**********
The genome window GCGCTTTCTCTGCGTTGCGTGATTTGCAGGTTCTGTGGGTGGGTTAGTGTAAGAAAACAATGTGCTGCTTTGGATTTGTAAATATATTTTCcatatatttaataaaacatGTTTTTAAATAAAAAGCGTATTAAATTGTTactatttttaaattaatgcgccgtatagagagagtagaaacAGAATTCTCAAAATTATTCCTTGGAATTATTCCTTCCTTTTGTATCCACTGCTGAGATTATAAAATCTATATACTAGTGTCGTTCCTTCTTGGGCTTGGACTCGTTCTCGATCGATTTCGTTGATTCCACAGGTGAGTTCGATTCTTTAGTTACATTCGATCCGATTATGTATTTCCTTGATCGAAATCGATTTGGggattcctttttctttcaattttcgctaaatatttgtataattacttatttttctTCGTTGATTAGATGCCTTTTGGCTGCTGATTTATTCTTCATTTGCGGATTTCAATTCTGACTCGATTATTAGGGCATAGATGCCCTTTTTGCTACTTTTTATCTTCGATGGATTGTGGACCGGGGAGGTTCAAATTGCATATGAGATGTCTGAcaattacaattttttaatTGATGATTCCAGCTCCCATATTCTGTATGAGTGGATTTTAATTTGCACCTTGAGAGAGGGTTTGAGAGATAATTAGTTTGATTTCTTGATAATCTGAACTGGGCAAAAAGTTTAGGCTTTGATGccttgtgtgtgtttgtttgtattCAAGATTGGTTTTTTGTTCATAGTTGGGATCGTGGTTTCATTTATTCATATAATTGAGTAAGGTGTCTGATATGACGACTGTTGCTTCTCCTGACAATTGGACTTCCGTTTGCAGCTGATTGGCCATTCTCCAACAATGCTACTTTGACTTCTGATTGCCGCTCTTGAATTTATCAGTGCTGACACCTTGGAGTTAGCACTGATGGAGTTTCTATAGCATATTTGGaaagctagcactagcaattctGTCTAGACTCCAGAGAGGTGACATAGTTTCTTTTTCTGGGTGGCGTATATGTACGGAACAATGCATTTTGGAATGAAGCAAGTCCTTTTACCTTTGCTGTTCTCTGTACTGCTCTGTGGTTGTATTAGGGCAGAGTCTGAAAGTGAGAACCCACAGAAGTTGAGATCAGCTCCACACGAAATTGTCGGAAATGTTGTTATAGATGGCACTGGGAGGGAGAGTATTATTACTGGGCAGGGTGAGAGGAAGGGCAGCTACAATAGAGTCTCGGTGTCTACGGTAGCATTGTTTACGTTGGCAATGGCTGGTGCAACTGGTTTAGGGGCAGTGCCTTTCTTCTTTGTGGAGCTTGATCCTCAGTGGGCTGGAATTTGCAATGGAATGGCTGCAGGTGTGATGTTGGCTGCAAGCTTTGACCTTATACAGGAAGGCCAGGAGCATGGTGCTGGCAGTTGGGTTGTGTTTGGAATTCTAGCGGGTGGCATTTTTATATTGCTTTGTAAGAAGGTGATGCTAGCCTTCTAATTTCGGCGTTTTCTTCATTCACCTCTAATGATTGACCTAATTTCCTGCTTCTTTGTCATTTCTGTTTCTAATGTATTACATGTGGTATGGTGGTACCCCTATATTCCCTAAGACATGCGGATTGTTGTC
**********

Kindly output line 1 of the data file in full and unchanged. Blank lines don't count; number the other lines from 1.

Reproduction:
The genome window GCGCTTTCTCTGCGTTGCGTGATTTGCAGGTTCTGTGGGTGGGTTAGTGTAAGAAAACAATGTGCTGCTTTGGATTTGTAAATATATTTTCcatatatttaataaaacatGTTTTTAAATAAAAAGCGTATTAAATTGTTactatttttaaattaatgcgccgtatagagagagtagaaacAGAATTCTCAAAATTATTCCTTGGAATTATTCCTTCCTTTTGTATCCACTGCTGAGATTATAAAATCTATATACTAGTGTCGTTCCTTCTTGGGCTTGGACTCGTTCTCGATCGATTTCGTTGATTCCACAGGTGAGTTCGATTCTTTAGTTACATTCGATCCGATTATGTATTTCCTTGATCGAAATCGATTTGGggattcctttttctttcaattttcgctaaatatttgtataattacttatttttctTCGTTGATTAGATGCCTTTTGGCTGCTGATTTATTCTTCATTTGCGGATTTCAATTCTGACTCGATTATTAGGGCATAGATGCCCTTTTTGCTACTTTTTATCTTCGATGGATTGTGGACCGGGGAGGTTCAAATTGCATATGAGATGTCTGAcaattacaattttttaatTGATGATTCCAGCTCCCATATTCTGTATGAGTGGATTTTAATTTGCACCTTGAGAGAGGGTTTGAGAGATAATTAGTTTGATTTCTTGATAATCTGAACTGGGCAAAAAGTTTAGGCTTTGATGccttgtgtgtgtttgtttgtattCAAGATTGGTTTTTTGTTCATAGTTGGGATCGTGGTTTCATTTATTCATATAATTGAGTAAGGTGTCTGATATGACGACTGTTGCTTCTCCTGACAATTGGACTTCCGTTTGCAGCTGATTGGCCATTCTCCAACAATGCTACTTTGACTTCTGATTGCCGCTCTTGAATTTATCAGTGCTGACACCTTGGAGTTAGCACTGATGGAGTTTCTATAGCATATTTGGaaagctagcactagcaattctGTCTAGACTCCAGAGAGGTGACATAGTTTCTTTTTCTGGGTGGCGTATATGTACGGAACAATGCATTTTGGAATGAAGCAAGTCCTTTTACCTTTGCTGTTCTCTGTACTGCTCTGTGGTTGTATTAGGGCAGAGTCTGAAAGTGAGAACCCACAGAAGTTGAGATCAGCTCCACACGAAATTGTCGGAAATGTTGTTATAGATGGCACTGGGAGGGAGAGTATTATTACTGGGCAGGGTGAGAGGAAGGGCAGCTACAATAGAGTCTCGGTGTCTACGGTAGCATTGTTTACGTTGGCAATGGCTGGTGCAACTGGTTTAGGGGCAGTGCCTTTCTTCTTTGTGGAGCTTGATCCTCAGTGGGCTGGAATTTGCAATGGAATGGCTGCAGGTGTGATGTTGGCTGCAAGCTTTGACCTTATACAGGAAGGCCAGGAGCATGGTGCTGGCAGTTGGGTTGTGTTTGGAATTCTAGCGGGTGGCATTTTTATATTGCTTTGTAAGAAGGTGATGCTAGCCTTCTAATTTCGGCGTTTTCTTCATTCACCTCTAATGATTGACCTAATTTCCTGCTTCTTTGTCATTTCTGTTTCTAATGTATTACATGTGGTATGGTGGTACCCCTATATTCCCTAAGACATGCGGATTGTTGTC